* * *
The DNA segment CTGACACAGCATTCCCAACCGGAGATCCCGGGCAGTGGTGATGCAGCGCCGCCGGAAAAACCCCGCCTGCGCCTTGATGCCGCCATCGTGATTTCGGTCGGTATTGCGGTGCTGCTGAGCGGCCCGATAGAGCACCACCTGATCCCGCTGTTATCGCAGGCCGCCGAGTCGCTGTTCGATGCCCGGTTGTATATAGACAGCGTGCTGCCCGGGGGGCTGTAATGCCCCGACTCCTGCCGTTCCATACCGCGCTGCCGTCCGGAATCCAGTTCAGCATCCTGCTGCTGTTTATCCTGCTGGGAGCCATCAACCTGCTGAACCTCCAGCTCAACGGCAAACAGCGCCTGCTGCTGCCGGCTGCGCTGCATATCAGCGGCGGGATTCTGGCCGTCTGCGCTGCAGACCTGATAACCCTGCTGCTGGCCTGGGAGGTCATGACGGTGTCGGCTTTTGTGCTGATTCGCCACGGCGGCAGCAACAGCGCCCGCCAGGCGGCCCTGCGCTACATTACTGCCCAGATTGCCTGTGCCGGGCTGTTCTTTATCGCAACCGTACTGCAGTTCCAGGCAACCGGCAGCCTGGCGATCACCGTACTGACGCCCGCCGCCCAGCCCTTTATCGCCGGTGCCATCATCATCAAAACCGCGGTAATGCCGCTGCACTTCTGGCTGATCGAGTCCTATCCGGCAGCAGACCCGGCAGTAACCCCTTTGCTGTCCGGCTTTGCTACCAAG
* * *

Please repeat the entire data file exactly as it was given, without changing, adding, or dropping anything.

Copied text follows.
The DNA segment CTGACACAGCATTCCCAACCGGAGATCCCGGGCAGTGGTGATGCAGCGCCGCCGGAAAAACCCCGCCTGCGCCTTGATGCCGCCATCGTGATTTCGGTCGGTATTGCGGTGCTGCTGAGCGGCCCGATAGAGCACCACCTGATCCCGCTGTTATCGCAGGCCGCCGAGTCGCTGTTCGATGCCCGGTTGTATATAGACAGCGTGCTGCCCGGGGGGCTGTAATGCCCCGACTCCTGCCGTTCCATACCGCGCTGCCGTCCGGAATCCAGTTCAGCATCCTGCTGCTGTTTATCCTGCTGGGAGCCATCAACCTGCTGAACCTCCAGCTCAACGGCAAACAGCGCCTGCTGCTGCCGGCTGCGCTGCATATCAGCGGCGGGATTCTGGCCGTCTGCGCTGCAGACCTGATAACCCTGCTGCTGGCCTGGGAGGTCATGACGGTGTCGGCTTTTGTGCTGATTCGCCACGGCGGCAGCAACAGCGCCCGCCAGGCGGCCCTGCGCTACATTACTGCCCAGATTGCCTGTGCCGGGCTGTTCTTTATCGCAACCGTACTGCAGTTCCAGGCAACCGGCAGCCTGGCGATCACCGTACTGACGCCCGCCGCCCAGCCCTTTATCGCCGGTGCCATCATCATCAAAACCGCGGTAATGCCGCTGCACTTCTGGCTGATCGAGTCCTATCCGGCAGCAGACCCGGCAGTAACCCCTTTGCTGTCCGGCTTTGCTACCAAG